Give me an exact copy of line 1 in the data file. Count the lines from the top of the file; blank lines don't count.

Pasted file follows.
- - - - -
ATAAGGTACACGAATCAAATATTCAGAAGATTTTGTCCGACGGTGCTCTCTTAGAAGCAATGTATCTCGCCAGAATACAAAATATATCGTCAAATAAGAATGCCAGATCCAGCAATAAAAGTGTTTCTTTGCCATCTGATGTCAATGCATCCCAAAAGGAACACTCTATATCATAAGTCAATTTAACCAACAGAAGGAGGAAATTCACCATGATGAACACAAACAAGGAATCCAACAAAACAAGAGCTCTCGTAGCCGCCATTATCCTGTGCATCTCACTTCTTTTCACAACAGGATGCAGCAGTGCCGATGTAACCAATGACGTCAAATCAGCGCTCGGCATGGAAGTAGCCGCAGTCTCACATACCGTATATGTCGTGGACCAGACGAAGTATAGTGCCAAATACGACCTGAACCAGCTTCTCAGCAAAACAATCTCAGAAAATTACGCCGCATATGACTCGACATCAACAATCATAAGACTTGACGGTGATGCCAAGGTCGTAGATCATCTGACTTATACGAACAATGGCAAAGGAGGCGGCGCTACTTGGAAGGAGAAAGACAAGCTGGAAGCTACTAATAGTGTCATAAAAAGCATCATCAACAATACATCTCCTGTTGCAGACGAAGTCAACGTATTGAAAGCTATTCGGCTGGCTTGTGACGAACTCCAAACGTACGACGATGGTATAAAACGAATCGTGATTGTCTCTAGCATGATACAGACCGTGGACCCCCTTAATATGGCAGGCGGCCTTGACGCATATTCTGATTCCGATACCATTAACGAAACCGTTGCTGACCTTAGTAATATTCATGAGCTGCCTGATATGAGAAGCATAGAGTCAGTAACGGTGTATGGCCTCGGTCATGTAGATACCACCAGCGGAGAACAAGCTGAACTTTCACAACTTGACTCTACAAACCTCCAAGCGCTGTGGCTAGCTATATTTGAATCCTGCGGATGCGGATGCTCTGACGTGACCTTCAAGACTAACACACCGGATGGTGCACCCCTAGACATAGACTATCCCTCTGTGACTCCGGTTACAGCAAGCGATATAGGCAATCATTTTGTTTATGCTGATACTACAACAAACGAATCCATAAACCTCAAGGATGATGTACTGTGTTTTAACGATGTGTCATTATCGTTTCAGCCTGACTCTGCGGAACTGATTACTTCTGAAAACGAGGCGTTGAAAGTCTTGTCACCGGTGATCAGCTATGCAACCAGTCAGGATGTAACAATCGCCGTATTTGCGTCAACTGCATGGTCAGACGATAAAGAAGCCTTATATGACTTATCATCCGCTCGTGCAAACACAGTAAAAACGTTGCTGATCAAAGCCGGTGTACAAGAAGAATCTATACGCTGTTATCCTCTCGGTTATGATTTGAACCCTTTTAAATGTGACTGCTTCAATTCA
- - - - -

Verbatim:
ATAAGGTACACGAATCAAATATTCAGAAGATTTTGTCCGACGGTGCTCTCTTAGAAGCAATGTATCTCGCCAGAATACAAAATATATCGTCAAATAAGAATGCCAGATCCAGCAATAAAAGTGTTTCTTTGCCATCTGATGTCAATGCATCCCAAAAGGAACACTCTATATCATAAGTCAATTTAACCAACAGAAGGAGGAAATTCACCATGATGAACACAAACAAGGAATCCAACAAAACAAGAGCTCTCGTAGCCGCCATTATCCTGTGCATCTCACTTCTTTTCACAACAGGATGCAGCAGTGCCGATGTAACCAATGACGTCAAATCAGCGCTCGGCATGGAAGTAGCCGCAGTCTCACATACCGTATATGTCGTGGACCAGACGAAGTATAGTGCCAAATACGACCTGAACCAGCTTCTCAGCAAAACAATCTCAGAAAATTACGCCGCATATGACTCGACATCAACAATCATAAGACTTGACGGTGATGCCAAGGTCGTAGATCATCTGACTTATACGAACAATGGCAAAGGAGGCGGCGCTACTTGGAAGGAGAAAGACAAGCTGGAAGCTACTAATAGTGTCATAAAAAGCATCATCAACAATACATCTCCTGTTGCAGACGAAGTCAACGTATTGAAAGCTATTCGGCTGGCTTGTGACGAACTCCAAACGTACGACGATGGTATAAAACGAATCGTGATTGTCTCTAGCATGATACAGACCGTGGACCCCCTTAATATGGCAGGCGGCCTTGACGCATATTCTGATTCCGATACCATTAACGAAACCGTTGCTGACCTTAGTAATATTCATGAGCTGCCTGATATGAGAAGCATAGAGTCAGTAACGGTGTATGGCCTCGGTCATGTAGATACCACCAGCGGAGAACAAGCTGAACTTTCACAACTTGACTCTACAAACCTCCAAGCGCTGTGGCTAGCTATATTTGAATCCTGCGGATGCGGATGCTCTGACGTGACCTTCAAGACTAACACACCGGATGGTGCACCCCTAGACATAGACTATCCCTCTGTGACTCCGGTTACAGCAAGCGATATAGGCAATCATTTTGTTTATGCTGATACTACAACAAACGAATCCATAAACCTCAAGGATGATGTACTGTGTTTTAACGATGTGTCATTATCGTTTCAGCCTGACTCTGCGGAACTGATTACTTCTGAAAACGAGGCGTTGAAAGTCTTGTCACCGGTGATCAGCTATGCAACCAGTCAGGATGTAACAATCGCCGTATTTGCGTCAACTGCATGGTCAGACGATAAAGAAGCCTTATATGACTTATCATCCGCTCGTGCAAACACAGTAAAAACGTTGCTGATCAAAGCCGGTGTACAAGAAGAATCTATACGCTGTTATCCTCTCGGTTATGATTTGAACCCTTTTAAATGTGACTGCTTCAATTCA